wrote on Tuesday, 27 March 2007 3:30
> I have read many articles about choosing binoculars, and most
> seem to suggest that 8x40 is the best compromise between
> magnification, field of view and weight for birders. One
> article even suggested 7x or even 6x in order to get a better
> field of view. But I've been surprised how many birders seem
> to use 10x. What do people recommend?
OK, this is what I've ended up with: Bushnell 8x42 Legend (Porro) -
$269. These fulfil the basic requirement of being vastly better than my
no-name 8x21's. They claim to be water and fog proof, although I see no
mention of them being nitrogen purged so we'll see how they go in that
respect. They claim they can be submerged under water.
They have a wider FOV - 143m vs 126m - and have the relief (15mm) to let
me see it all (I could only see about 105 before).
The image doesn't get foggy if strong light falls on the objective.
Close focus is acceptable at 3.6m, the same as my old ones. The eye
cups twist up, so I can expect to find them set roughly as I left them.
Even with only 15mm relief they can still black out when the cups are
right in - my eyes musn't be very deep set or something - so that's
going to be a handy feature.
Depth of field is ok. Difficult to measure, but no worse than before.
I did a few hours internet research, trying to narrow down the models I
would look at. Some good ones are simply not available in this country
(Nikon Monarch 8x36). Others would require quite a bit of travel to see
them. I was going to spend up to $700, and had decided I was prepared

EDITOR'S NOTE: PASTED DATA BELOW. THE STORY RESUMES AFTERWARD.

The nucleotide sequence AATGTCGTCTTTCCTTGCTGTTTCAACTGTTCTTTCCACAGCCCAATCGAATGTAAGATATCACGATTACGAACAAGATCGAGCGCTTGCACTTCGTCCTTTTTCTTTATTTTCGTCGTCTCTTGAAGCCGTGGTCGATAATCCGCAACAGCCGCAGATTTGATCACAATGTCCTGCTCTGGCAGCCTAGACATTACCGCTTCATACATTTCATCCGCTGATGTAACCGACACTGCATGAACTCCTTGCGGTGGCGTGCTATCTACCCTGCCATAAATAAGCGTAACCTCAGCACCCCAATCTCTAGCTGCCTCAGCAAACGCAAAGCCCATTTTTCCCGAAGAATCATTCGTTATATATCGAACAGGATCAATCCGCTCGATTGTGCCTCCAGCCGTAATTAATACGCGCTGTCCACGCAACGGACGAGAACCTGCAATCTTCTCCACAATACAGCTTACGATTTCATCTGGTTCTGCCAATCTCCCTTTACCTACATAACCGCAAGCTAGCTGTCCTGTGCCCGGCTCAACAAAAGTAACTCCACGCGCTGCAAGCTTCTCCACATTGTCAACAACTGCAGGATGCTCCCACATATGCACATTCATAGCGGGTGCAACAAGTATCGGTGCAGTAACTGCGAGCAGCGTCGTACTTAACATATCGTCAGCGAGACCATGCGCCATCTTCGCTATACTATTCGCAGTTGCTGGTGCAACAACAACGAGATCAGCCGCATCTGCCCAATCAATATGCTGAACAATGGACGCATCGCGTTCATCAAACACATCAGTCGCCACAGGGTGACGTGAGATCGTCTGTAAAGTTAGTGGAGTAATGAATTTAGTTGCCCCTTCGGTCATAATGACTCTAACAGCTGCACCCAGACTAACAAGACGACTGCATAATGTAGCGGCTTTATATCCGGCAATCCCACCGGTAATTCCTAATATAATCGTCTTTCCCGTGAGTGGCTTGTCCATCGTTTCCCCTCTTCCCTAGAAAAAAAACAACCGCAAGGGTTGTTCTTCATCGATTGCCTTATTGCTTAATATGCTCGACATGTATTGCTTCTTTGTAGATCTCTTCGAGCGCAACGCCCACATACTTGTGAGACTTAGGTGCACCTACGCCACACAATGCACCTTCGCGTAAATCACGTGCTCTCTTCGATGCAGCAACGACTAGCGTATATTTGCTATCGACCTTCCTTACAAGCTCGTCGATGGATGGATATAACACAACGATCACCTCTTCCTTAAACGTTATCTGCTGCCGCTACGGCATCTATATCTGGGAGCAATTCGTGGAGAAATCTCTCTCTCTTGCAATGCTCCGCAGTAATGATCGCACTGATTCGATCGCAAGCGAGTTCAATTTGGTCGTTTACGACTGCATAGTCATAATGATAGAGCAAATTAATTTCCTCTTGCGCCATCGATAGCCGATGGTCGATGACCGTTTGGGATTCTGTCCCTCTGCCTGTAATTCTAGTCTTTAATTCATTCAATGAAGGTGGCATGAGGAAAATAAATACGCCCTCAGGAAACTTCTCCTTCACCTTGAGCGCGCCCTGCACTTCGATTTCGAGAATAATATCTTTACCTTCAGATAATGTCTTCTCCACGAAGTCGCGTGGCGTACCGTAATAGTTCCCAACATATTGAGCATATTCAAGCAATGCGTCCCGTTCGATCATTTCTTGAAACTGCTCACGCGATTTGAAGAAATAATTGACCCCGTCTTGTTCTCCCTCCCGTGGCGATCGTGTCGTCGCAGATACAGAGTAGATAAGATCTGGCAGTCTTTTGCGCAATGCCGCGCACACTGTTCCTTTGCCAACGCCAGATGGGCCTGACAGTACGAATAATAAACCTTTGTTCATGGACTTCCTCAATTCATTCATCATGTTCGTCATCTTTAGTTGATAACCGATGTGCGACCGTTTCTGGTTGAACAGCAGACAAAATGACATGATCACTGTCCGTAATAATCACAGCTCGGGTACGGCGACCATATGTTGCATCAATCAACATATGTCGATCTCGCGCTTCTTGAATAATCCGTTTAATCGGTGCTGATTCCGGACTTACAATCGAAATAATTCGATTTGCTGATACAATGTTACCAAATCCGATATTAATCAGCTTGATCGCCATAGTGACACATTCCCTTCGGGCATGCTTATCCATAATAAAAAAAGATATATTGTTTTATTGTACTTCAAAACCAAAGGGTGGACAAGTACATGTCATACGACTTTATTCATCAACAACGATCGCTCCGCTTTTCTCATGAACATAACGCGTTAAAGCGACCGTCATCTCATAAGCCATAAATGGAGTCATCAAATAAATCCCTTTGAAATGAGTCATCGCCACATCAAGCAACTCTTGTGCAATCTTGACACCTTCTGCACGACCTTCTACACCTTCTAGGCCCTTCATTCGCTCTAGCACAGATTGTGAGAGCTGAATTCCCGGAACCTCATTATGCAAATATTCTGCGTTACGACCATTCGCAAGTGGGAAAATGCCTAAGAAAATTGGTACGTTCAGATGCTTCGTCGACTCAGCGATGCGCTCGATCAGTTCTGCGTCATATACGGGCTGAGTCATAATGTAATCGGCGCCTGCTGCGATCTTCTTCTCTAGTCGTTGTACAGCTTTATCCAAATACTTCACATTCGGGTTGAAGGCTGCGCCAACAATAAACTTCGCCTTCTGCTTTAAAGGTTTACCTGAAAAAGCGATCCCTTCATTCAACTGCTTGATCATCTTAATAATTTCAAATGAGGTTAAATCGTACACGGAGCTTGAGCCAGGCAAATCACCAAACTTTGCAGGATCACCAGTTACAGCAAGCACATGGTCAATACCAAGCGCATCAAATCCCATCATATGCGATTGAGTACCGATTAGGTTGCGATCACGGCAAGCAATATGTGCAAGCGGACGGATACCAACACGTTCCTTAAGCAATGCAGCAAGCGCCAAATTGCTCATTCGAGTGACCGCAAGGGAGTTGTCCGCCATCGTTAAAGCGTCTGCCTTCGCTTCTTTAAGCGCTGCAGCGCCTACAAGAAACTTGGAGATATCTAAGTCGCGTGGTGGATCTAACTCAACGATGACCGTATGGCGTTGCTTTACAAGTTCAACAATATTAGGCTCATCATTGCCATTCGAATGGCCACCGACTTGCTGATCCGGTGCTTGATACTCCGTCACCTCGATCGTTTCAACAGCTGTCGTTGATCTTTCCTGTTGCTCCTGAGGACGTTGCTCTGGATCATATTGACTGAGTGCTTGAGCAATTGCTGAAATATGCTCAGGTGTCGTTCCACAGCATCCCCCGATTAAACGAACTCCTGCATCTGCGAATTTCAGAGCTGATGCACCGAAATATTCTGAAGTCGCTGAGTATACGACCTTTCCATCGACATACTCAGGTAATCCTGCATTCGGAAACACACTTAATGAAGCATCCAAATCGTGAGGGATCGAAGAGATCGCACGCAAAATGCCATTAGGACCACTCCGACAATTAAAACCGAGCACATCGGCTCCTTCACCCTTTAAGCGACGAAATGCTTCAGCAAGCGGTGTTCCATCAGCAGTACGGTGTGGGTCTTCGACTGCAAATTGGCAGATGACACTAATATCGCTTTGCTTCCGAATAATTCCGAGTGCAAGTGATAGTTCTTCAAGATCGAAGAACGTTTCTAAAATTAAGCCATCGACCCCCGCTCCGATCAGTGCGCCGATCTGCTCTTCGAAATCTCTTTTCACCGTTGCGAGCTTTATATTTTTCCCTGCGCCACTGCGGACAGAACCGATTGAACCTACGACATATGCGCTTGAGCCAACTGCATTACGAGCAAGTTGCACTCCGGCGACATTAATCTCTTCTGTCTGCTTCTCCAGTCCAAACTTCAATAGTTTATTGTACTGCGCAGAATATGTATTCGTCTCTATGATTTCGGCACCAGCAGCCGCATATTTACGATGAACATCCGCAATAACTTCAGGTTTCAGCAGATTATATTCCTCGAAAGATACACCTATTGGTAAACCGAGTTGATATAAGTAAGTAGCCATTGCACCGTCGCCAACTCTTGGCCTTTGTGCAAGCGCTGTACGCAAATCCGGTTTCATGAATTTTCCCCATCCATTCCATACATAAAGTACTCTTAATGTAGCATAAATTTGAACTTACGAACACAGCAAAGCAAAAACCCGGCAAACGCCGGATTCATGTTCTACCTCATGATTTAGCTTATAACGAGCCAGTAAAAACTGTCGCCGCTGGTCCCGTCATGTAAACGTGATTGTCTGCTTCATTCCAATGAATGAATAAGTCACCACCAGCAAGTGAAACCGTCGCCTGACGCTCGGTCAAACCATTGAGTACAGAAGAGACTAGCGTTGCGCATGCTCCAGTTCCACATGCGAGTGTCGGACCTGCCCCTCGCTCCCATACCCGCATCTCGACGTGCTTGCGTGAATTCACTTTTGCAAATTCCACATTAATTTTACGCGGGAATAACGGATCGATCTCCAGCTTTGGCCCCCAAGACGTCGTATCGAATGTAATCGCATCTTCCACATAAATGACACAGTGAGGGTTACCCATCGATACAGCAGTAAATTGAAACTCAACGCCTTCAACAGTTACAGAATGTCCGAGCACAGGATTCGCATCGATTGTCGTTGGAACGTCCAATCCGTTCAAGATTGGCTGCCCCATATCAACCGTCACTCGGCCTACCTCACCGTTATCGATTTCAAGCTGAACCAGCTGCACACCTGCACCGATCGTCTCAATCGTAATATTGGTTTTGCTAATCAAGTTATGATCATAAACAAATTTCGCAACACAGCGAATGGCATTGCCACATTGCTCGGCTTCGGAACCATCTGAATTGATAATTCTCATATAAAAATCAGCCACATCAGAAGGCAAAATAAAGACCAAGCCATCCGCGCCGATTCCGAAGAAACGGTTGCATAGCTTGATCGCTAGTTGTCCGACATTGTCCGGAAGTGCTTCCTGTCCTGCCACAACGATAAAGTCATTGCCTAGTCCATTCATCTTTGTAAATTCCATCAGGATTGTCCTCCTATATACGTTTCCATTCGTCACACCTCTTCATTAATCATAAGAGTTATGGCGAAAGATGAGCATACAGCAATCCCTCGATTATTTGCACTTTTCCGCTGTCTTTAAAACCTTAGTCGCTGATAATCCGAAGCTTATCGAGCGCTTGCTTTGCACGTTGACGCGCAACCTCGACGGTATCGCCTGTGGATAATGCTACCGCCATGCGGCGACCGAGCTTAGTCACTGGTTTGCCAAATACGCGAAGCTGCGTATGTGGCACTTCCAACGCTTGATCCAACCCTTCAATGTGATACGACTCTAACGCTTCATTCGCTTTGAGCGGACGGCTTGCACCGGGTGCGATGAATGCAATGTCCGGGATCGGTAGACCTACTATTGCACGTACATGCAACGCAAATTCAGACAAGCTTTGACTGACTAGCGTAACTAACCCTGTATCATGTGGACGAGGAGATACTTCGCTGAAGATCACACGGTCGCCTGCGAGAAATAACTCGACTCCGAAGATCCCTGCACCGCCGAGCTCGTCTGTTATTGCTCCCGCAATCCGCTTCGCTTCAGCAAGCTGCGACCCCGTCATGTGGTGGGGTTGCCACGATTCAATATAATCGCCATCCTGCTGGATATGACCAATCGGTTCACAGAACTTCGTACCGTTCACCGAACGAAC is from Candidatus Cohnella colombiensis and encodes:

to buy 8x30's to get the FOV if necessary. I spent a whole morning
looking at Legend 8x32, 8x42 roof prisms, and a few much more expensive
ones for comparison, but couldn't convince myself. I finally looked at
the porros and it was so much better, and so much cheaper, that it was a
fairly easy decision. I was keen on the 1.2m close focus of the 8x32
roofs, although I don't know why, so I've sacrificed close focus for a
slightly wider view and a much better image.
The difference in image quality was detemined by the ease with which I
could read some fine print on a shop poster, and that difference was
quite pronounced. Brightness, etc is harder to measure, but the porros
seemed similar to the roofs in that regard.
I'm a bit disappointed, but relieved, that I couldn't find anything
closer to my budget, but what I was looking at just wasn't worth the
extra money. The solution would probably be to get myself to one of the
birding shops where they have a better range, but I can't see myself
finding the time for quite a while. At this price I won't be
disappointed if I feel the need for better ones, or if they end up
Interestingly, in my research I came across several comments from people
who ended up buying these porros instead of the roofs.
As for the advice to test them on distant flying birds - I tried, but in
Melbourne CBD this is a bit of a tall order and involves quite a bit of
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